This becomes especially problematic as we try to live out our faith in a modern world, because it means we are really living out of a whole different narrative. What distinguishes the modern world as such, in fact, is exactly that governing image of the globe imagined from outside itself - as compared to dwelling upon the Earth, under the domus of heaven. Or, perhaps, as compared to imagining ourselves as living "in the camp" as sojourners on the way to the promised land whose firstfruits was the resurrection.

If we move around within the globe in relation to a God who is without, then we tend to imagine that God might intervene sometimes, maybe even more than we realize. Essentially, though, God lets the universe run according to the laws that He designed. If, however, we are in the Holy Place, and He is in the space just next to us with which we share breath, then Job 34: 14 enters our being intimately like the smoke from the incense in the Most Holy Place.

If he should take back his spirit to himself,
and gather to himself his breath,
all flesh would perish together,
and man would return to dust.
Job 34: 14-15

If heaven is imagined to be "up" and "out there" at a distance, then "good works" are "merely external" acts that do not bear upon the salvation that occurs "on the inside." If, however, God's very presence, the Shekhinah, is "in the building with us" or "in the midst of our camp," then "stirring up one another to love and good works" becomes the appearance of the body of Christ in the world, who is the Temple or the Tent, which is the centerpiece of the city or camp in which we dwell, live, and move.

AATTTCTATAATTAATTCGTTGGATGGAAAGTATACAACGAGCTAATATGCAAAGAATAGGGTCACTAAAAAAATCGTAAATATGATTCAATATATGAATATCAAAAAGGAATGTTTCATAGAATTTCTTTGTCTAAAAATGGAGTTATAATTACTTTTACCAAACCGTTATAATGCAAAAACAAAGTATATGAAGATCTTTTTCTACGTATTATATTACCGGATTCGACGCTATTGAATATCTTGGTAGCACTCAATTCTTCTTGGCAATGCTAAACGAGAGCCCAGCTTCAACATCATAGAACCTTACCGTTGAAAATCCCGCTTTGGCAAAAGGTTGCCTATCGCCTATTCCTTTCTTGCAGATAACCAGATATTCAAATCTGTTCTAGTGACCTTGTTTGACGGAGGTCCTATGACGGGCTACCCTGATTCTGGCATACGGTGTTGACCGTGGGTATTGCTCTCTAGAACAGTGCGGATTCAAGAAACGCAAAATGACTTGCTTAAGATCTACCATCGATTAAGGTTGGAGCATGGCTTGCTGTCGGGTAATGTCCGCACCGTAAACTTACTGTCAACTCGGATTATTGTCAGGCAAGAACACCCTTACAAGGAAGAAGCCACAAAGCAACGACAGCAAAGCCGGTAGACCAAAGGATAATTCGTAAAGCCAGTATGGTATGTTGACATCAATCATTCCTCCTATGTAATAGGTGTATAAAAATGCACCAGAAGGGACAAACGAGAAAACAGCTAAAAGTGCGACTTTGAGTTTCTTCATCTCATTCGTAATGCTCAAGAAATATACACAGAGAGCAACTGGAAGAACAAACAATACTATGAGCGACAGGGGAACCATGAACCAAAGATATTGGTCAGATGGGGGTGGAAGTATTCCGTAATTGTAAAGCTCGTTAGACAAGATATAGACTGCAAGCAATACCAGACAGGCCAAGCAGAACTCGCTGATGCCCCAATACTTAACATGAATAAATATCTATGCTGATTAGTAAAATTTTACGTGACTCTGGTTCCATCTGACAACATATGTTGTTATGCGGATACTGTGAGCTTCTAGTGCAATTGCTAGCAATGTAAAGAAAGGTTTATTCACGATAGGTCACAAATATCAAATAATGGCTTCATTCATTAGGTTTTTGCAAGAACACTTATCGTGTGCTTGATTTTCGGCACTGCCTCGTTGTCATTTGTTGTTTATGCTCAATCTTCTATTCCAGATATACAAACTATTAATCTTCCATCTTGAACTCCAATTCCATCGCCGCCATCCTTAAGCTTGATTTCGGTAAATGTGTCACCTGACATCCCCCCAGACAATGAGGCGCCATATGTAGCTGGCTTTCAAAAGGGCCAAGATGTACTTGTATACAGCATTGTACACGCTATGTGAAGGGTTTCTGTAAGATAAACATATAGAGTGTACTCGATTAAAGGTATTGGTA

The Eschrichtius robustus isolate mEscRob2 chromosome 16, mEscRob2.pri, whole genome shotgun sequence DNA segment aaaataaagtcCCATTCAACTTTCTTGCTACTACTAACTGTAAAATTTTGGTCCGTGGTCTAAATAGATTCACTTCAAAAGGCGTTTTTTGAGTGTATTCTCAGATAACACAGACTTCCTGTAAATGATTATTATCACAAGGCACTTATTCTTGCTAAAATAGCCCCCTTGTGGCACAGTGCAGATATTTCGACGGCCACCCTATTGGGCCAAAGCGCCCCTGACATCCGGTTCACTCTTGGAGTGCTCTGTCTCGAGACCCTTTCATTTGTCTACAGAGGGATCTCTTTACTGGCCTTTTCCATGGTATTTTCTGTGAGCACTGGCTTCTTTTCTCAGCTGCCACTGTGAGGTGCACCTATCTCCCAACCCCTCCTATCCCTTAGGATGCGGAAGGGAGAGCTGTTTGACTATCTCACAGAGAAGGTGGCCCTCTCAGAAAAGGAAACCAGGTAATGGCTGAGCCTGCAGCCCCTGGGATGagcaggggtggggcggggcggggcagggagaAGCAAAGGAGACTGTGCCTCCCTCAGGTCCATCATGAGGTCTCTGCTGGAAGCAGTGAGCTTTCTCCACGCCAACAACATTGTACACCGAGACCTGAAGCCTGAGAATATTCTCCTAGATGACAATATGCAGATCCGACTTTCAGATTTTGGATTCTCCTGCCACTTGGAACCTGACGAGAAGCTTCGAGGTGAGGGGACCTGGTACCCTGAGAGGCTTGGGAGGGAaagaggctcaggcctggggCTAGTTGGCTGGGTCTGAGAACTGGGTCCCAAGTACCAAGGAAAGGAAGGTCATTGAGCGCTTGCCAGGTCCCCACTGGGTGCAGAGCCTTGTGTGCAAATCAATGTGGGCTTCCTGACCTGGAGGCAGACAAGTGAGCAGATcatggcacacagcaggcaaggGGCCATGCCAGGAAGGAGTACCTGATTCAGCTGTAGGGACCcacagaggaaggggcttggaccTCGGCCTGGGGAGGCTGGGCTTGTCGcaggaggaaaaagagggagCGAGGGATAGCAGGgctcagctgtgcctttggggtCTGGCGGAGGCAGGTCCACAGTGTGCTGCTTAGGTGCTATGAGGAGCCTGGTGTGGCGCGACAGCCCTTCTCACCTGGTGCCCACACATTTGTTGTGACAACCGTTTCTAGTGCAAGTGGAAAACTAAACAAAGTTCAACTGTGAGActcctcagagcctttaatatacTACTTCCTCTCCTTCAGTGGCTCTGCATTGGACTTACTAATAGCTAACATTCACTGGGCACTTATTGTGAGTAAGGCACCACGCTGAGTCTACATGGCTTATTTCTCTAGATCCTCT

If our image of heaven is governed by a photograph of the globe, then our image of the cosmos is governed by the scientific narrative of progress. The turning point of our history is the modern revolution of knowledge, technology, and politics. We participate in that history as our image of the world is governed by what we take to be scientifically proven as true. If, however, our image of the relationship between heaven and earth is governed by the Temple, by the Tent of Meeting, then Emmanuel, God with us, appears in our very midst as our actions in the world are governed by the other-oriented, self-sacrificial love of the cross. The turning point of history is then Golgotha, and we participate in the Truth, who is a person, with blood stained love.

P.S. For any Architects reading this, I do realize that "good works" means something particular in the language of Hebrews. A work of Architecture is and can still be, I would hope, a "good work" of self-sacrificial, other-oriented love that is an extension of the body of Christ in the world. The "good works" of Hebrews require the death of the self and a re-orienting of the cosmological order. The same could be said of architectural works of love that are juxtaposed against a different kind of work that reveals a different order.